WEEK 52 — December 30, 2015



week 52


When Joseph Came to Bethlehem


This is how the birth of Jesus Christ came about: His mother Mary was pledged to be married to Joseph, but before they came together, she was found to be with child through the Holy Spirit. . . . Joseph her husband was a righteous man . . . . He did what the angel of the Lord had commanded him. . . . So Joseph also went up . . . to Bethlehem.
Matthew 1:18, 19a, 24b; Luke 2:4ab

In an earlier version of these Bible-based poetic meditations, Joseph was included in the section subtitled “Fathers.” If you believe (as I do) in the virgin birth of Jesus Christ, perhaps you might be wondering why.

Perhaps you’re also wondering how Joseph connects with the over-all emphasis which MIDWEEK MEDITATIONS gives to the genealogy of Jesus. How could it be said that Joseph was counted among those earthly ancestors of our Lord and Saviour?

Because the Bible itself says so. In Matthew 13:55 Jesus is identified as “the carpenter’s son.” In Luke 3:23 we read that Jesus “was the son, so it was thought, of Joseph.” Mary herself, when she found twelve-year-old Jesus in the Temple, referred to Joseph as “your father” (Luke 2:48).

Apparently the miraculous circumstances surrounding the birth of Jesus were not widely known during his earthly lifetime. Mark and John never mention the virgin birth in their Gospels; neither does Paul in his letters, except perhaps in the veiled reference that Jesus was “born of a woman” (Galatians 4:4). Most people who knew Jesus in the flesh assumed that Joseph was his father.

You know and I know that Joseph was not the father of Jesus, . . . and Joseph himself knew it, too.

This fact points up the humility which must have been a major part of Joseph’s character. He was willing to obey God’s command even when it was hard and humiliating. He was willing to hold back from normal sexual relations with his lawful wife, in order to avoid any possible suspicion about the origin of the Holy Child being carried in Mary’s womb. When Joseph led Mary on that difficult trip to Bethlehem, he had not yet been able to enjoy any of the fleshly rewards of being a husband.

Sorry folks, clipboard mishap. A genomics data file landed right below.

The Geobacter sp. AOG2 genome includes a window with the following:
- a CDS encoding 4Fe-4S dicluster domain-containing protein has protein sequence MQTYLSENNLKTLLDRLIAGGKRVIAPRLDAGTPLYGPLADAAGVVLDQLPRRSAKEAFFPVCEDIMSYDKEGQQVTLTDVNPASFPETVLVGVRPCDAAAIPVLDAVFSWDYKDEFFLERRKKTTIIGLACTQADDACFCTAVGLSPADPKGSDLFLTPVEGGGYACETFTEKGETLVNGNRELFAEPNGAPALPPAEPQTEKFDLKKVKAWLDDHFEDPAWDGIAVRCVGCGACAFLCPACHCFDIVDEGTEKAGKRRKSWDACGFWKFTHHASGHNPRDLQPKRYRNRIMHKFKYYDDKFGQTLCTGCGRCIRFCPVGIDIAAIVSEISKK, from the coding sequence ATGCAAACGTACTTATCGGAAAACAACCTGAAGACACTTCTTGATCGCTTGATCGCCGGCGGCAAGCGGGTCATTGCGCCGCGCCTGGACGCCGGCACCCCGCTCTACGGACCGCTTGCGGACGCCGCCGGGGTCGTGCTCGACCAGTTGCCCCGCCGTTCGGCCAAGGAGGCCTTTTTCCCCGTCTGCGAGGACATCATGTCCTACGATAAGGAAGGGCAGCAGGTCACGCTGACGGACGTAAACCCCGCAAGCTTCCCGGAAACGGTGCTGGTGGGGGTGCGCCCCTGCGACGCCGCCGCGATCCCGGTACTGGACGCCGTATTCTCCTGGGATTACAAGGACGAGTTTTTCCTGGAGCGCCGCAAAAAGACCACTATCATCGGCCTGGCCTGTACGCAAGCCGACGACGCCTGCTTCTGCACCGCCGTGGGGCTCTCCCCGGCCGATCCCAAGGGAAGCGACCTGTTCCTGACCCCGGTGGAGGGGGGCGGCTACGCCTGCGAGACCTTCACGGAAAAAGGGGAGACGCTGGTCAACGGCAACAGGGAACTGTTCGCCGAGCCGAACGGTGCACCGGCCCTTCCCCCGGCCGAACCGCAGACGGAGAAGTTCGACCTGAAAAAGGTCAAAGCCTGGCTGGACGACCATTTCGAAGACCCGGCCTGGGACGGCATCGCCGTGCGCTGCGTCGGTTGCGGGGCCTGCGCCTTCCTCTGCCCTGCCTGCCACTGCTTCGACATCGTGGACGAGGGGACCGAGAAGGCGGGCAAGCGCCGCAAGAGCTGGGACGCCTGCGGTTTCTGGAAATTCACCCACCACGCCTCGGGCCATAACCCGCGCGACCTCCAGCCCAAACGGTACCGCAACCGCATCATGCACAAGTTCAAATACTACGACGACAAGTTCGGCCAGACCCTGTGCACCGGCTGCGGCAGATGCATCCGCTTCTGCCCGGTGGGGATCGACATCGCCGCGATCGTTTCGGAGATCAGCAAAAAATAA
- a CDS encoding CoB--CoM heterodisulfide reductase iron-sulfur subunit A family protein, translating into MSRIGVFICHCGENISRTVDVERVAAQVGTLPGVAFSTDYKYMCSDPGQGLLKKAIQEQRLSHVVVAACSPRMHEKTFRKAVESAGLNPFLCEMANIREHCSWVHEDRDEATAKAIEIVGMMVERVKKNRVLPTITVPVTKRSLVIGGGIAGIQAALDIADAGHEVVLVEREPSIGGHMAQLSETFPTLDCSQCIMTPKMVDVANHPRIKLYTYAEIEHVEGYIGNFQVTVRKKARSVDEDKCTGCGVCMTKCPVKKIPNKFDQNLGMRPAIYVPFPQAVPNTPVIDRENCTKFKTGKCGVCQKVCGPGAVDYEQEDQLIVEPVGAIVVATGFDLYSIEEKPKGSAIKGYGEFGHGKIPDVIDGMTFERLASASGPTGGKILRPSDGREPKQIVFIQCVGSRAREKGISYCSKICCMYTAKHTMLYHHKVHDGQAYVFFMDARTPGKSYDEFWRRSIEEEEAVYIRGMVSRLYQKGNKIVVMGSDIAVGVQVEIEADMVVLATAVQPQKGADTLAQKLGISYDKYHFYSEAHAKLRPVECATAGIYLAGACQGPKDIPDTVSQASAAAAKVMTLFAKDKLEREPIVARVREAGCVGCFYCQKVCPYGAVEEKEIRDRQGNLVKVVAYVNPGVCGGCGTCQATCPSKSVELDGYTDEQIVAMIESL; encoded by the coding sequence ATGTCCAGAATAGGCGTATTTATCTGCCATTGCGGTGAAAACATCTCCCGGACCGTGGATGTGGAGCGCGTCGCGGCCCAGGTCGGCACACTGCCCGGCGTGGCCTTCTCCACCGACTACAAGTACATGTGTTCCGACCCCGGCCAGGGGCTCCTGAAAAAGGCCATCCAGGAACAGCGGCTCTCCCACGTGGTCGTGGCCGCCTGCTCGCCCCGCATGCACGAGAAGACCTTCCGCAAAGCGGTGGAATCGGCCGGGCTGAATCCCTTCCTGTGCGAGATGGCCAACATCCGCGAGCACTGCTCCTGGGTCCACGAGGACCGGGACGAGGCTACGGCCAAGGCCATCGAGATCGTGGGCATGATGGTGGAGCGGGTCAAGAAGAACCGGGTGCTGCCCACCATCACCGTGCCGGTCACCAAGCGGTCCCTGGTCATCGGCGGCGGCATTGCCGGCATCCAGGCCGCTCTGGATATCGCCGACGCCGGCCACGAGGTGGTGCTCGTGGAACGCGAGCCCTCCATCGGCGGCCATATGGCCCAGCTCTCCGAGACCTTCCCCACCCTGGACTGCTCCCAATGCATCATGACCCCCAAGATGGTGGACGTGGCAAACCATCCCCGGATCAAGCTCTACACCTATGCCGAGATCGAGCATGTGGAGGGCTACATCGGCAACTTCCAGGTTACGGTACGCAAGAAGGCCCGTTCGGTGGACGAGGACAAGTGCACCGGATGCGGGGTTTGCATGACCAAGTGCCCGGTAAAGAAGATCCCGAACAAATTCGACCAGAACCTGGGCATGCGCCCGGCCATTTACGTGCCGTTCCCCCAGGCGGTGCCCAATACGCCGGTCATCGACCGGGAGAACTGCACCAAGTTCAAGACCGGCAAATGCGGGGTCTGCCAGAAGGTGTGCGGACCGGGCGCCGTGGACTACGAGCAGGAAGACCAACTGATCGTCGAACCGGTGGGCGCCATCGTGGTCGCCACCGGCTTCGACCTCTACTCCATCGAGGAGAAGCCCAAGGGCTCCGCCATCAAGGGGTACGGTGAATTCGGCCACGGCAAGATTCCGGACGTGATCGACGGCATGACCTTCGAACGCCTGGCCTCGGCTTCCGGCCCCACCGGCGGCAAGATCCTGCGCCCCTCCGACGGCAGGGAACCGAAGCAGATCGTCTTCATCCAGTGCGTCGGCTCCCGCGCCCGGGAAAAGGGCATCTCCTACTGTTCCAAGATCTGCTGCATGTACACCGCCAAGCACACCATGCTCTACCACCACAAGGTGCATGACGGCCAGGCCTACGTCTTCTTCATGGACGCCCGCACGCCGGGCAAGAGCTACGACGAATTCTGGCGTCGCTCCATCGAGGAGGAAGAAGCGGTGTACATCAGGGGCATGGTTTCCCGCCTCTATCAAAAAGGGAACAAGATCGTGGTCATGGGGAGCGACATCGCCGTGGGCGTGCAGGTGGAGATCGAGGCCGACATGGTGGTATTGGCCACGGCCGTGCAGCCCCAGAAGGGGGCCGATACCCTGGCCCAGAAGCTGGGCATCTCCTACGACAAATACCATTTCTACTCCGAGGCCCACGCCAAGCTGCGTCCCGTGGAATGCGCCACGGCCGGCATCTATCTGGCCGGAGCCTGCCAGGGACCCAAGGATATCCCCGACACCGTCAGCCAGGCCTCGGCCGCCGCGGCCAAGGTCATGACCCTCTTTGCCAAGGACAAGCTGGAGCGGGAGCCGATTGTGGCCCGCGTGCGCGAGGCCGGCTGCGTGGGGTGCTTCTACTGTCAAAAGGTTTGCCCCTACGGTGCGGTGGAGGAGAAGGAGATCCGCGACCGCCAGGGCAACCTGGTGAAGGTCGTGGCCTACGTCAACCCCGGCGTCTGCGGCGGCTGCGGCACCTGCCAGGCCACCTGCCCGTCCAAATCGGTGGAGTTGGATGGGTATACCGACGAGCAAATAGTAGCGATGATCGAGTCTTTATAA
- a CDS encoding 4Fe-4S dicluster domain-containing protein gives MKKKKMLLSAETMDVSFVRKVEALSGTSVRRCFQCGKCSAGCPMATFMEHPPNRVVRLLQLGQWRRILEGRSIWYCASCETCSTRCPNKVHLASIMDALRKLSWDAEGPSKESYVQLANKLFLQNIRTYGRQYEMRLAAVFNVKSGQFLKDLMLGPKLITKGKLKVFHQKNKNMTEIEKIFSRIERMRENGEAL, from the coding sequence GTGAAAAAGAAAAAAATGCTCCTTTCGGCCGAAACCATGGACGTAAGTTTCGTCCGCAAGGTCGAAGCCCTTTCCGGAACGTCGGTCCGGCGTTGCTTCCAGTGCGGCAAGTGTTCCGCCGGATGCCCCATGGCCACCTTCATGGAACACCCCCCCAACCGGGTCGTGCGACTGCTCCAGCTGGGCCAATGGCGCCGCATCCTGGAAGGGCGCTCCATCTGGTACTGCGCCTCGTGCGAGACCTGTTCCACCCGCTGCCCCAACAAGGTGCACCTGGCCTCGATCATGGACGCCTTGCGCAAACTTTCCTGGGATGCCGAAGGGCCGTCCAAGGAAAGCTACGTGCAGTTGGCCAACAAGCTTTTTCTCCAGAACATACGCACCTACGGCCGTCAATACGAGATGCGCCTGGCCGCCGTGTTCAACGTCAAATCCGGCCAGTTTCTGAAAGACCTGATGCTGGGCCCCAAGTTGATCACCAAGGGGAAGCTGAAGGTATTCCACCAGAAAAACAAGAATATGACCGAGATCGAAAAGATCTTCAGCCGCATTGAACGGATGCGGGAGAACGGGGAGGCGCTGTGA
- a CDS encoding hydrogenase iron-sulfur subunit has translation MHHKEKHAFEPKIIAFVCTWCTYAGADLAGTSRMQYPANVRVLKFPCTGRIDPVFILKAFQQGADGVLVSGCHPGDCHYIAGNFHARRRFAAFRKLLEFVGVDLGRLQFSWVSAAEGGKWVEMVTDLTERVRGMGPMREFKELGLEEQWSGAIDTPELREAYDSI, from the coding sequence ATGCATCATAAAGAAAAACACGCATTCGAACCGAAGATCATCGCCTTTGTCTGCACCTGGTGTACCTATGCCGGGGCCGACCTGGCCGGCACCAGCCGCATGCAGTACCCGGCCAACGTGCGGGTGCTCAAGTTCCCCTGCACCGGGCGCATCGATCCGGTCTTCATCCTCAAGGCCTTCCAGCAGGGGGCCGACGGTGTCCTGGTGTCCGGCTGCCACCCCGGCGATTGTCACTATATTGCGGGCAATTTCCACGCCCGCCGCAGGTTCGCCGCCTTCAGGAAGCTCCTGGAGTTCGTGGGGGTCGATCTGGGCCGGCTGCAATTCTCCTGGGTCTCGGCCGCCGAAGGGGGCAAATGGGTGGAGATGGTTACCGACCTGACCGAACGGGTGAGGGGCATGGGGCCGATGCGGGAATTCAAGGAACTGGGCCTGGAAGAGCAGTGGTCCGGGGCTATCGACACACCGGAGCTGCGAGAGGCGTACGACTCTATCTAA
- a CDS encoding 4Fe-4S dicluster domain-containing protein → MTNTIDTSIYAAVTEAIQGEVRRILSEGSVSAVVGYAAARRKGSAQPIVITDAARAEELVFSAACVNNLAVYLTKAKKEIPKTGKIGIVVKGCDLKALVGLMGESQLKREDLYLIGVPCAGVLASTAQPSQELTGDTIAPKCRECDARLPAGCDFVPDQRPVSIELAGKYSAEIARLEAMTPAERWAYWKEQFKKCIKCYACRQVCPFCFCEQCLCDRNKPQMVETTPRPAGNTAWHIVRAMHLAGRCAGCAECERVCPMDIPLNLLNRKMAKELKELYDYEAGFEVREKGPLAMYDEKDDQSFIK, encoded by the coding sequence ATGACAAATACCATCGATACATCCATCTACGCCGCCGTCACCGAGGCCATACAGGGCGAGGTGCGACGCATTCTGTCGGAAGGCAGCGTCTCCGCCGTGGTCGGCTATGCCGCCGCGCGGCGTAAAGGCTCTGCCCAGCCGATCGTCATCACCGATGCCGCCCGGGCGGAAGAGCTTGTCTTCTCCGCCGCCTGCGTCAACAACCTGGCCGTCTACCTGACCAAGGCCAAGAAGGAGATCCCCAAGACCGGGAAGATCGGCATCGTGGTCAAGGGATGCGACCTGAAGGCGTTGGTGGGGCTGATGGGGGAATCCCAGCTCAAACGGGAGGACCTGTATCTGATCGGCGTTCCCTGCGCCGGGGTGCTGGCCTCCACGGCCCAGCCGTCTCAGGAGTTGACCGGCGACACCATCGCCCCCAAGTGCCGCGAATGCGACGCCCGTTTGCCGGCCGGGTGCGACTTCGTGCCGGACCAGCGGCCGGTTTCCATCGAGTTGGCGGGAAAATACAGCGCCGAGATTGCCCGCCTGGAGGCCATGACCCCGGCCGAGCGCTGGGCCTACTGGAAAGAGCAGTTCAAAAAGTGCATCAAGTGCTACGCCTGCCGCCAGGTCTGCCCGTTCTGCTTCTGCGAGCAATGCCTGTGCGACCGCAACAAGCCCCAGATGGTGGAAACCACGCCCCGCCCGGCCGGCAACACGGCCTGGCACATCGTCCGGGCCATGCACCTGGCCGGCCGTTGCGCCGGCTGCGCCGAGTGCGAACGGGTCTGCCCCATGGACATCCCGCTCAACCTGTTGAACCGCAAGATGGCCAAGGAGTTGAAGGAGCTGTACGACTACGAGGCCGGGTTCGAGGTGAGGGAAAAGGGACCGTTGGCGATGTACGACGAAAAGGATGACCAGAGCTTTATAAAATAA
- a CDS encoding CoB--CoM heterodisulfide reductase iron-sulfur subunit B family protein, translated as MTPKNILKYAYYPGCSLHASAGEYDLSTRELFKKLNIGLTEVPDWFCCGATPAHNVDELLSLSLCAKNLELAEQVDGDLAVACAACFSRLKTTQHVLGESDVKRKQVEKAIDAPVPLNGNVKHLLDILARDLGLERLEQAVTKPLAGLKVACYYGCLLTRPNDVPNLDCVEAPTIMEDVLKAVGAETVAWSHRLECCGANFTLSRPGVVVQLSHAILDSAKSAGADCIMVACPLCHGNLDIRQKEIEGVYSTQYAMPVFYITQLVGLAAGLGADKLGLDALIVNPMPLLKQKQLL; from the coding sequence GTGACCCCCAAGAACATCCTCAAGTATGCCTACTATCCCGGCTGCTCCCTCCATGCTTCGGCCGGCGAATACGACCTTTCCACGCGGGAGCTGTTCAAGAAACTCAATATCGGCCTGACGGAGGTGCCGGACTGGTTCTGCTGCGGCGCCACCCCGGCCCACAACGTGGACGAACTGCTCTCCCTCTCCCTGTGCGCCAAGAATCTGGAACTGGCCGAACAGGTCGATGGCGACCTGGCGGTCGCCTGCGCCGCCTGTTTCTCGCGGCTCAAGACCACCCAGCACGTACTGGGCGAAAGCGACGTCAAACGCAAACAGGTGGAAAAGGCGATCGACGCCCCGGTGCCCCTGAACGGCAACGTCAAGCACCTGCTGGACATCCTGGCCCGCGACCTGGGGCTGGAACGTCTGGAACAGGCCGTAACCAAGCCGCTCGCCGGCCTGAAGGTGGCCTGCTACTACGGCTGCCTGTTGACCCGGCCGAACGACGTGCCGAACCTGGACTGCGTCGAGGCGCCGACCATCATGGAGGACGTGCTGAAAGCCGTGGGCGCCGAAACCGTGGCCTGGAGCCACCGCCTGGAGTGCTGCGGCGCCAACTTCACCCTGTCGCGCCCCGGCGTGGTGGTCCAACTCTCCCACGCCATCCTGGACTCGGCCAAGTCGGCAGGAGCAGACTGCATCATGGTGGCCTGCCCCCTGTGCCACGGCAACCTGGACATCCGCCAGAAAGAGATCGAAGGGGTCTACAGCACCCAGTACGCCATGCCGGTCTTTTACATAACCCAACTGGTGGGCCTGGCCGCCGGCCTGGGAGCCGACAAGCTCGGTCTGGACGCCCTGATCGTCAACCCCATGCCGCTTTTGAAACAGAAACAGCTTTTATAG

Some people call Joseph “the forgotten man of the Christmas story.” Certainly we seem to make a lot more of Mary and her Baby, of the angels, the shepherds, the Wise Men. Yet Joseph played a vital part in the nativity narrative. His important role is highlighted in the Bible-based poetic meditation that follows.

Joseph must have been a practical man. He worked with wood, not words. He knew hammers and saws, not high-flown concepts. This meditation, written in the style and rhythm of an old-fashioned ballad, emphasizes the practical steps Joseph must have taken in preparing the way for the birth of the blessed Babe in Bethlehem.

When Joseph came to Bethlehem,
the night lay damp and chill;
he found no room, no inn, no home
for Mary, worn and ill that night,
for Mary, worn and ill.

If Joseph were a carpenter,
no high-born man was he.
He pushed therefore the stable door,
the stable for to see that night,
the stable for to see.

There Joseph saw sweet-smelling straw
within the stable piled.
‘Twas found at last: a place to rest
for Joseph’s Mary mild that night,
for Joseph’s Mary mild.

So Joseph led the beasts aside;
he filled the crib with hay.
On straw for bed her weary head
did Joseph’s Mary lay that night,
did Joseph’s Mary lay.

Good watch he kept; he never slept;
he waited for the morn.
How great his joy to see the Boy
of his sweet Mary born that night,
of his sweet Mary born!

Thank you, Lord, for Joseph, and for all those others like him in the family of faith who perhaps never receive the honor that is properly due them. Amen.

Copyright © 2015 by Perry Thomas

WEEK 51 — December 23, 2015



week 51


Mary and Elizabeth


When Elizabeth heard Mary’s greeting, the baby leaped in her womb, and Elizabeth was filled with the Holy Spirit. In a loud voice she exclaimed: “Blessed are you among women, and blessed is the child you will bear! But why am I so favored, that the mother of my Lord should come to me?” Luke 1:41-43